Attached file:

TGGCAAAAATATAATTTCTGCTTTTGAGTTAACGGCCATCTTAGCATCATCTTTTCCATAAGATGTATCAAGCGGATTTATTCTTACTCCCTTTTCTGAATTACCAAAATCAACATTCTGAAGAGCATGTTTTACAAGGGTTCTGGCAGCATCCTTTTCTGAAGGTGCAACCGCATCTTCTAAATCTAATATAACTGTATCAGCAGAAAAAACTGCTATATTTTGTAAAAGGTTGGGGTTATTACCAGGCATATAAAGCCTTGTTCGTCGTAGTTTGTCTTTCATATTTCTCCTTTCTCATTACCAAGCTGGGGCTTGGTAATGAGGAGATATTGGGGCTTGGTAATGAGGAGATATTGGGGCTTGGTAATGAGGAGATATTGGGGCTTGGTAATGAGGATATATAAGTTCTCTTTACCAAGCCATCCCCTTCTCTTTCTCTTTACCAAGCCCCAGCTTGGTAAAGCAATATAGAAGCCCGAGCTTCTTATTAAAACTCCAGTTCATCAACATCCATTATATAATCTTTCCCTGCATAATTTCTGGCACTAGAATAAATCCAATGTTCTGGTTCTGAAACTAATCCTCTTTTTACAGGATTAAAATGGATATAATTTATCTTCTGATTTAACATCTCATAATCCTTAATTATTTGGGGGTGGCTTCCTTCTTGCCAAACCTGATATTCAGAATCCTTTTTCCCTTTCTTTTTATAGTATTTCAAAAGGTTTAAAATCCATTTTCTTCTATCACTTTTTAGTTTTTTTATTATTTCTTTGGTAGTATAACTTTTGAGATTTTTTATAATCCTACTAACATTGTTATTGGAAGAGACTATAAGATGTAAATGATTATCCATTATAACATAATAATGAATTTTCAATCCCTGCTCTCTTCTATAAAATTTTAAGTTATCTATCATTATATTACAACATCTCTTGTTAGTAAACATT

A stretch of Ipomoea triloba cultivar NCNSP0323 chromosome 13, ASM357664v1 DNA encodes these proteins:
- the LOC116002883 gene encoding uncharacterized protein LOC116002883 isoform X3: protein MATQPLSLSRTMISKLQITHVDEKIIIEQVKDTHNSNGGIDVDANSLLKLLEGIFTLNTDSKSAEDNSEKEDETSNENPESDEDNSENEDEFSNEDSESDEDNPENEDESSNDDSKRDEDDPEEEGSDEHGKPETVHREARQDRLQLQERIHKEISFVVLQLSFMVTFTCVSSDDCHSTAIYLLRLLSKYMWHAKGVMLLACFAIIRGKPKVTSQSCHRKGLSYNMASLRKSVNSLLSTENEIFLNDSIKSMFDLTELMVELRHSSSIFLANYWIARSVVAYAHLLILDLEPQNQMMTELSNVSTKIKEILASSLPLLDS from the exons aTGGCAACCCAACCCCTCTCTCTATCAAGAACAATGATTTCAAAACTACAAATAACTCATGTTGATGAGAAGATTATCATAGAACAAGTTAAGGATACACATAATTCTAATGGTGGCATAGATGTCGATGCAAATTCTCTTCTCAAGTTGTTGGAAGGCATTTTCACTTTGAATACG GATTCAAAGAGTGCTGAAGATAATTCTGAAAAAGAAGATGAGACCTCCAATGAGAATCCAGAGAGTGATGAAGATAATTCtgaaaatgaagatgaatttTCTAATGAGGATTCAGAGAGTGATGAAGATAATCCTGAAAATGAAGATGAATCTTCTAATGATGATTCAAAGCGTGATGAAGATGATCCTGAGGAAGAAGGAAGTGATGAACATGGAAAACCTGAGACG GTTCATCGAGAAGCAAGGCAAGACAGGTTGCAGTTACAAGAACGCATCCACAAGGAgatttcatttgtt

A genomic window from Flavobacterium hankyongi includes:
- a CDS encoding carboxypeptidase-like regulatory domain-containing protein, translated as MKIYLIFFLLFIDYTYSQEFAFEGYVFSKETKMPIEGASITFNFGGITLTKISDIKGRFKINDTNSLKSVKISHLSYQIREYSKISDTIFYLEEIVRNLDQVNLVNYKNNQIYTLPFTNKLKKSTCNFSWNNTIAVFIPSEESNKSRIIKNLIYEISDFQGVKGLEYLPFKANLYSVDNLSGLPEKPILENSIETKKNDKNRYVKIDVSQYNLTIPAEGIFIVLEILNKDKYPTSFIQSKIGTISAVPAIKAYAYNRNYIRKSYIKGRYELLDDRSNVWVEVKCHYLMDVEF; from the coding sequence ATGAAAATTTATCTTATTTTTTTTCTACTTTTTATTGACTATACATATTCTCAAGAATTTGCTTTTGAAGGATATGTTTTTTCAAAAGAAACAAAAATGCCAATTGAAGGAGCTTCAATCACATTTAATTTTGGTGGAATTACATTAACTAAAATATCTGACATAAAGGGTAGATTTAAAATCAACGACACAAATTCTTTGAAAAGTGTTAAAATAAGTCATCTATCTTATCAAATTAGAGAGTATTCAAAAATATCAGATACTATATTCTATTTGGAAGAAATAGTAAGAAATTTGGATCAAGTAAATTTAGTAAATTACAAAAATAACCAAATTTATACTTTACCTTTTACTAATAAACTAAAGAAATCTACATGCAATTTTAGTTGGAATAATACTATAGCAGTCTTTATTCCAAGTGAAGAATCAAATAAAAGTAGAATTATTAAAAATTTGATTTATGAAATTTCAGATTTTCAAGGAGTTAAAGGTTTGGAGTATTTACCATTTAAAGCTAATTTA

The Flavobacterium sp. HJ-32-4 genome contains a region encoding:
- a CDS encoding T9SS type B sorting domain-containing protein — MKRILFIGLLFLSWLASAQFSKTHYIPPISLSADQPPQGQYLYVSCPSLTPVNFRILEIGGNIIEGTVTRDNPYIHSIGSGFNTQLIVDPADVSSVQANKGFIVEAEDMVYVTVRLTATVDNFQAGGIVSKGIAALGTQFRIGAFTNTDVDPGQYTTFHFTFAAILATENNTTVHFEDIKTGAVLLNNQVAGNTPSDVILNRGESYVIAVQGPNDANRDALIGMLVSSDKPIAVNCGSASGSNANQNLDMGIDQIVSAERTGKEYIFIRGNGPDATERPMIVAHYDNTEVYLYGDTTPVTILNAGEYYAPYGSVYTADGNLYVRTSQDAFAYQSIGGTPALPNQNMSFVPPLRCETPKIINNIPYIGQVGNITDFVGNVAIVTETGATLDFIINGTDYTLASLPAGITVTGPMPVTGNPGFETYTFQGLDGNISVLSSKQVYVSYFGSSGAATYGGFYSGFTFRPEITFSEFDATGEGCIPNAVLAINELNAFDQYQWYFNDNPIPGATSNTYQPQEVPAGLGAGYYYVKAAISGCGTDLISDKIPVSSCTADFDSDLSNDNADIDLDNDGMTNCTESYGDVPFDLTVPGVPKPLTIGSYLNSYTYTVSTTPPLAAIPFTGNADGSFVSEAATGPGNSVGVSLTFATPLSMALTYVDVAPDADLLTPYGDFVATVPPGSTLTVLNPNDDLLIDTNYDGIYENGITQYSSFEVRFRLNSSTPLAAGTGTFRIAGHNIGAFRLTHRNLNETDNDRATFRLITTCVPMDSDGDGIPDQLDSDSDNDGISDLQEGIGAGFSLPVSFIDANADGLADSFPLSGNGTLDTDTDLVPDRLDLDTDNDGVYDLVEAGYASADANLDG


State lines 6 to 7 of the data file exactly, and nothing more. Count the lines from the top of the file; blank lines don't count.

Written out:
The Flavobacterium sp. HJ-32-4 genome contains a region encoding:
- a CDS encoding T9SS type B sorting domain-containing protein — MKRILFIGLLFLSWLASAQFSKTHYIPPISLSADQPPQGQYLYVSCPSLTPVNFRILEIGGNIIEGTVTRDNPYIHSIGSGFNTQLIVDPADVSSVQANKGFIVEAEDMVYVTVRLTATVDNFQAGGIVSKGIAALGTQFRIGAFTNTDVDPGQYTTFHFTFAAILATENNTTVHFEDIKTGAVLLNNQVAGNTPSDVILNRGESYVIAVQGPNDANRDALIGMLVSSDKPIAVNCGSASGSNANQNLDMGIDQIVSAERTGKEYIFIRGNGPDATERPMIVAHYDNTEVYLYGDTTPVTILNAGEYYAPYGSVYTADGNLYVRTSQDAFAYQSIGGTPALPNQNMSFVPPLRCETPKIINNIPYIGQVGNITDFVGNVAIVTETGATLDFIINGTDYTLASLPAGITVTGPMPVTGNPGFETYTFQGLDGNISVLSSKQVYVSYFGSSGAATYGGFYSGFTFRPEITFSEFDATGEGCIPNAVLAINELNAFDQYQWYFNDNPIPGATSNTYQPQEVPAGLGAGYYYVKAAISGCGTDLISDKIPVSSCTADFDSDLSNDNADIDLDNDGMTNCTESYGDVPFDLTVPGVPKPLTIGSYLNSYTYTVSTTPPLAAIPFTGNADGSFVSEAATGPGNSVGVSLTFATPLSMALTYVDVAPDADLLTPYGDFVATVPPGSTLTVLNPNDDLLIDTNYDGIYENGITQYSSFEVRFRLNSSTPLAAGTGTFRIAGHNIGAFRLTHRNLNETDNDRATFRLITTCVPMDSDGDGIPDQLDSDSDNDGISDLQEGIGAGFSLPVSFIDANADGLADSFPLSGNGTLDTDTDLVPDRLDLDTDNDGVYDLVEAGYASADANLDG